Learn to speak the language

For every retailer, now should be a time of research and discovery into the world of digital voice assistants, whether it’s Amazon Alexa or Google Assistant. Most retailers probably don’t have someone on staff that is well versed in the language of Amazon Alexa Skills or Google Conversation Actions. In order for retailers to achieve their defined goals, they need to first understand the language so that they can properly program the assistant with new skills or actions.

Both Amazon and Google offer free online instruction, templates and exercise for learning to use their specific assistant APIs. But even before you begin programming, you need to decide how you want the assistant to interact with your shoppers. Do you simply want someone to be able to tell his digital assistant, “I’m out of laundry detergent,” and the assistant to automatically place the order for the last laundry detergent the customer placed?

Or do you want the process to be more conversational? For example:


Customer: “I’m out of laundry detergent.”
Digital Assistant: “Would you like me to re-order ‘Laundry Detergent X’?
Customer: “Yes.”
Digital Assistant: “I placed your order for ‘Laundry Detergent X’.”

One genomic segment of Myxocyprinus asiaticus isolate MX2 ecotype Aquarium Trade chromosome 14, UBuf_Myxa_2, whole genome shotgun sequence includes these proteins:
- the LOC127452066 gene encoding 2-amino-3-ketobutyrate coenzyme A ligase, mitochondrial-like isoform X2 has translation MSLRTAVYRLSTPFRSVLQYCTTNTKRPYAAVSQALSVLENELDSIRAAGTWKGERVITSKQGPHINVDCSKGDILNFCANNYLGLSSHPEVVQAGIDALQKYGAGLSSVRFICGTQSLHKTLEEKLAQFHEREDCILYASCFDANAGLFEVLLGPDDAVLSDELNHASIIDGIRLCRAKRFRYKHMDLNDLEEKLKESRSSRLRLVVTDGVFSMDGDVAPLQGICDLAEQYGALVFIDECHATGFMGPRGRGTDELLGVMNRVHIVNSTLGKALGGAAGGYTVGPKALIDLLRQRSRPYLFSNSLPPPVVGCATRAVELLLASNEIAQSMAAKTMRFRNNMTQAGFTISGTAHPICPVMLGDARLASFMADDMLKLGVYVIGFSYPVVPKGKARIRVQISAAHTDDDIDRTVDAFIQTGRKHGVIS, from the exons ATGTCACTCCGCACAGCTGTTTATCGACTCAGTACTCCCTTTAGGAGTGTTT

And so on. No matter what language format you choose to use, make sure it aligns with your overall brand and business strategy so that customers have a consistent experience in how they interact with your brand and products.

Create a connection

Taking advantage of digital assistant ordering is not limited to Amazon sellers. Any retailer can easily create an Amazon Alexa Skill, and those who use Amazon Web Services can even do it for free. As Starbucks has recently demonstrated, retailers can enable Alexa to process orders directly to the retailer. EBags and 1-800-Flowers are two additional examples of retailers using Amazon Alexa Skills to drive sales and provide order status updates. Domino’s has even empowered its customers to order a pizza through Google Assistant by developing its own unique Action on that platform.


To make the connection between Amazon Alexa or Google Assistant and a retailer’s e-commerce platform or order management system, retailers first need to have the correct APIs in place. These APIs may need to be developed in-house or may already be available through the retailer’s order management provider. These can easily be turned on and integrated with the digital assistants with minimal effort.

The bottom line

With any major investment, retailers need to not only understand the technology but also decide if it’s a good fit for the overall brand and business strategy. Next, take the time to consider if and how the advantages the technology boasts today will actually work to serve your customers. And while it’s not critical for retailers to run out and invest millions in digital assistant technology and capabilities yet, it is time to learn the language, implement the framework and to start considering the possibility that this is the future of shopping and retail.

OrderDynamics provides order management software for online retailers.